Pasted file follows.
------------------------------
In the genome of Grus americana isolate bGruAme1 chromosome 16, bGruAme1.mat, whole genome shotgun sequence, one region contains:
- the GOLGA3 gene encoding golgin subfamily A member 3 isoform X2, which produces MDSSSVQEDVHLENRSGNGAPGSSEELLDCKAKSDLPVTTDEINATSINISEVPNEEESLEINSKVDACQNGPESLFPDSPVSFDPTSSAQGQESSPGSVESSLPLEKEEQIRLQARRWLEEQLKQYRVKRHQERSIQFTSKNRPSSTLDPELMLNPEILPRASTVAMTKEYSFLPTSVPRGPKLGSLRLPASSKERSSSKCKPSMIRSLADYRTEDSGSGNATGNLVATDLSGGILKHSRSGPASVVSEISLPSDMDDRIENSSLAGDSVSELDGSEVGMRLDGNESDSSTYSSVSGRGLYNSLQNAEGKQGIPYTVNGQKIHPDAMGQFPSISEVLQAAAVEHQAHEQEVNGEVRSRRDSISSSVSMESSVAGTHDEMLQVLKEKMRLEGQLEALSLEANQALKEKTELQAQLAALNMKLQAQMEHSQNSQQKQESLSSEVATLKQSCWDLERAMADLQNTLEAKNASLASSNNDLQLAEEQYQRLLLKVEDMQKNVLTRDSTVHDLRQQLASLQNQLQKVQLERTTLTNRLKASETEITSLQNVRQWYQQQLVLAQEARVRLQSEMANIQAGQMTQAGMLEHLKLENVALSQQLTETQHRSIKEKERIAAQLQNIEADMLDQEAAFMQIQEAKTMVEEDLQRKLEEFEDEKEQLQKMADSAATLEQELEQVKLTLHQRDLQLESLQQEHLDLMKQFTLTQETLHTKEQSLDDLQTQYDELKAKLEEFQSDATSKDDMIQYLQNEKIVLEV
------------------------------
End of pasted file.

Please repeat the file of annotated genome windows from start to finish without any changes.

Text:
In the genome of Grus americana isolate bGruAme1 chromosome 16, bGruAme1.mat, whole genome shotgun sequence, one region contains:
- the GOLGA3 gene encoding golgin subfamily A member 3 isoform X2, which produces MDSSSVQEDVHLENRSGNGAPGSSEELLDCKAKSDLPVTTDEINATSINISEVPNEEESLEINSKVDACQNGPESLFPDSPVSFDPTSSAQGQESSPGSVESSLPLEKEEQIRLQARRWLEEQLKQYRVKRHQERSIQFTSKNRPSSTLDPELMLNPEILPRASTVAMTKEYSFLPTSVPRGPKLGSLRLPASSKERSSSKCKPSMIRSLADYRTEDSGSGNATGNLVATDLSGGILKHSRSGPASVVSEISLPSDMDDRIENSSLAGDSVSELDGSEVGMRLDGNESDSSTYSSVSGRGLYNSLQNAEGKQGIPYTVNGQKIHPDAMGQFPSISEVLQAAAVEHQAHEQEVNGEVRSRRDSISSSVSMESSVAGTHDEMLQVLKEKMRLEGQLEALSLEANQALKEKTELQAQLAALNMKLQAQMEHSQNSQQKQESLSSEVATLKQSCWDLERAMADLQNTLEAKNASLASSNNDLQLAEEQYQRLLLKVEDMQKNVLTRDSTVHDLRQQLASLQNQLQKVQLERTTLTNRLKASETEITSLQNVRQWYQQQLVLAQEARVRLQSEMANIQAGQMTQAGMLEHLKLENVALSQQLTETQHRSIKEKERIAAQLQNIEADMLDQEAAFMQIQEAKTMVEEDLQRKLEEFEDEKEQLQKMADSAATLEQELEQVKLTLHQRDLQLESLQQEHLDLMKQFTLTQETLHTKEQSLDDLQTQYDELKAKLEEFQSDATSKDDMIQYLQNEKIVLEV